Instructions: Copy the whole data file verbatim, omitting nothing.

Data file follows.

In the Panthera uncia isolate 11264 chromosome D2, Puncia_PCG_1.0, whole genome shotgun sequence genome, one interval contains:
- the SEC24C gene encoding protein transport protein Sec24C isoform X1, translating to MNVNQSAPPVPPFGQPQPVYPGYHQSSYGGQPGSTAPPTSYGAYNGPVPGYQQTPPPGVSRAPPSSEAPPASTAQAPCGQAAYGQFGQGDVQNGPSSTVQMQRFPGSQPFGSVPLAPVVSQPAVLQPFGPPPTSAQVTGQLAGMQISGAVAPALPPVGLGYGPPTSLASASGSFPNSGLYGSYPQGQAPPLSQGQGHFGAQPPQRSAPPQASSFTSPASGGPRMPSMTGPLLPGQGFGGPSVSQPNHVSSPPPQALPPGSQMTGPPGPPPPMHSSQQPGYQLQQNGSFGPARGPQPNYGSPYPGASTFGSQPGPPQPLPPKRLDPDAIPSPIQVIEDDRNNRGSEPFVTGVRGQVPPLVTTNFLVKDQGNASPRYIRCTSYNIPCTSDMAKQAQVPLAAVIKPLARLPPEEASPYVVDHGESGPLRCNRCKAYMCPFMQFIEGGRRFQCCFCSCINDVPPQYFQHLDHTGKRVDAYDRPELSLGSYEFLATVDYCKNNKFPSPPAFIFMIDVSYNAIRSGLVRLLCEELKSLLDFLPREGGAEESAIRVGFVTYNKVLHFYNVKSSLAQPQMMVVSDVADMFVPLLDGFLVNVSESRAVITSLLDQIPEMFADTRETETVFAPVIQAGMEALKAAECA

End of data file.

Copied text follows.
In the Panthera uncia isolate 11264 chromosome D2, Puncia_PCG_1.0, whole genome shotgun sequence genome, one interval contains:
- the SEC24C gene encoding protein transport protein Sec24C isoform X1, translating to MNVNQSAPPVPPFGQPQPVYPGYHQSSYGGQPGSTAPPTSYGAYNGPVPGYQQTPPPGVSRAPPSSEAPPASTAQAPCGQAAYGQFGQGDVQNGPSSTVQMQRFPGSQPFGSVPLAPVVSQPAVLQPFGPPPTSAQVTGQLAGMQISGAVAPALPPVGLGYGPPTSLASASGSFPNSGLYGSYPQGQAPPLSQGQGHFGAQPPQRSAPPQASSFTSPASGGPRMPSMTGPLLPGQGFGGPSVSQPNHVSSPPPQALPPGSQMTGPPGPPPPMHSSQQPGYQLQQNGSFGPARGPQPNYGSPYPGASTFGSQPGPPQPLPPKRLDPDAIPSPIQVIEDDRNNRGSEPFVTGVRGQVPPLVTTNFLVKDQGNASPRYIRCTSYNIPCTSDMAKQAQVPLAAVIKPLARLPPEEASPYVVDHGESGPLRCNRCKAYMCPFMQFIEGGRRFQCCFCSCINDVPPQYFQHLDHTGKRVDAYDRPELSLGSYEFLATVDYCKNNKFPSPPAFIFMIDVSYNAIRSGLVRLLCEELKSLLDFLPREGGAEESAIRVGFVTYNKVLHFYNVKSSLAQPQMMVVSDVADMFVPLLDGFLVNVSESRAVITSLLDQIPEMFADTRETETVFAPVIQAGMEALKAAECA